Hearing loss isn’t just reserved for Grandma and Grandpa anymore! One in five adults who said they had no on the job exposure to noise showed indicators of hearing loss, according to a recent report from the Centers for Disease Control and Prevention (CDC).
The report, the February 2017 CDC Vital Signs, indicated that much of the hearing damage could be linked to “loud sounds encountered during everyday activities at home and in the community.”
“40 million Americans show some hearing damage from loud noise, with nearly 21 million reporting no exposure to loud noise at work,” said CDC Acting Director Dr. Anne Schuchat in a CDC press release. “This can be distressing for people affected and their loved ones. We hope this report will help raise awareness of this problem and help clinicians reduce their patients’ risk for early hearing loss.”
According to the press release, the hearing loss report showed:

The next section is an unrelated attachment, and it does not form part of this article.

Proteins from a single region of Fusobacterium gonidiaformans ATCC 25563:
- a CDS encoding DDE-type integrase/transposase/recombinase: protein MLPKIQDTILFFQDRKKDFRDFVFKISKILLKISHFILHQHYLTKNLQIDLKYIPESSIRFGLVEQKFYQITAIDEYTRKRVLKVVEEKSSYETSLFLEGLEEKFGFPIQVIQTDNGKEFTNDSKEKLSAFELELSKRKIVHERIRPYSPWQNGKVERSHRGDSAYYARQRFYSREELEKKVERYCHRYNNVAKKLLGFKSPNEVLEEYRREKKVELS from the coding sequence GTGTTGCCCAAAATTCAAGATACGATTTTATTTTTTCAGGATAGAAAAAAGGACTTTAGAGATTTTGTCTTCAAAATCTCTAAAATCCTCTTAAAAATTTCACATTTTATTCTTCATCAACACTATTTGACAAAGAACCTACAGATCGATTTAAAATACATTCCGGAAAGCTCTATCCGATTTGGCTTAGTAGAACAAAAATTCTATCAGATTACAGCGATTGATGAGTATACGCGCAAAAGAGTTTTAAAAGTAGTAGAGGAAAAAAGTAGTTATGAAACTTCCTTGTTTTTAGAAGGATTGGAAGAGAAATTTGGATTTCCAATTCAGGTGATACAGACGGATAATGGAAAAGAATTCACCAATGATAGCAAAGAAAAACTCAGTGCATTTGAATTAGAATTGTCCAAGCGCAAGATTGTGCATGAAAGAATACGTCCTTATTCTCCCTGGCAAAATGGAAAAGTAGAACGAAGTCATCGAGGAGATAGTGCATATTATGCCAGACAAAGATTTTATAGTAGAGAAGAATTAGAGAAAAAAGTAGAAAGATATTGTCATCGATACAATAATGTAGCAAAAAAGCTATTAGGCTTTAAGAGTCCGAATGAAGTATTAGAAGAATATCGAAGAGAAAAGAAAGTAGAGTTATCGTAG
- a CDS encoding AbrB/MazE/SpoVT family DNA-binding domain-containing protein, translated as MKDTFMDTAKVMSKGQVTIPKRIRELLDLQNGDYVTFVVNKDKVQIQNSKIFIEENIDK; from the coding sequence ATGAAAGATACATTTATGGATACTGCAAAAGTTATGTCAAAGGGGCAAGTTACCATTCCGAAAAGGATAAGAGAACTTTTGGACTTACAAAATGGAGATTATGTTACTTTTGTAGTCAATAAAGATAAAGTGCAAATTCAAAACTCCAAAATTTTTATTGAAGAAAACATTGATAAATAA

- About 53 percent of adults with noise-induced hearing damage reported no job exposure to loud sounds. This damage—shown by a distinctive drop in the ability to hear high-pitched sounds—appeared as early as age 20.
- Almost one in four adults ages 20 to 69 who reported good to excellent hearing already have some hearing loss.
- Almost 1 in 5 adults who reported no job exposure to noise showed hearing damage indicative of noise exposure.
- The presence of hearing loss increased with age, from about 1 in 5 (19%) among young adults ages 20-29 to more than 1 in 4 (27%) among adults ages 50-59.
- Hearing loss is more common among men and people over the age of 40 years.
If your workplace exposes you to loud noises, there are some precautions you can take to prevent hearing damage:
- Avoid noisy places whenever possible.
- Use earplugs, protective ear muffs, or noise-canceling headphones when they are around loud noises.
- Keep the volume down when watching television, listening to music, and using earbuds or headphones.
- Ask their doctor for a hearing checkup.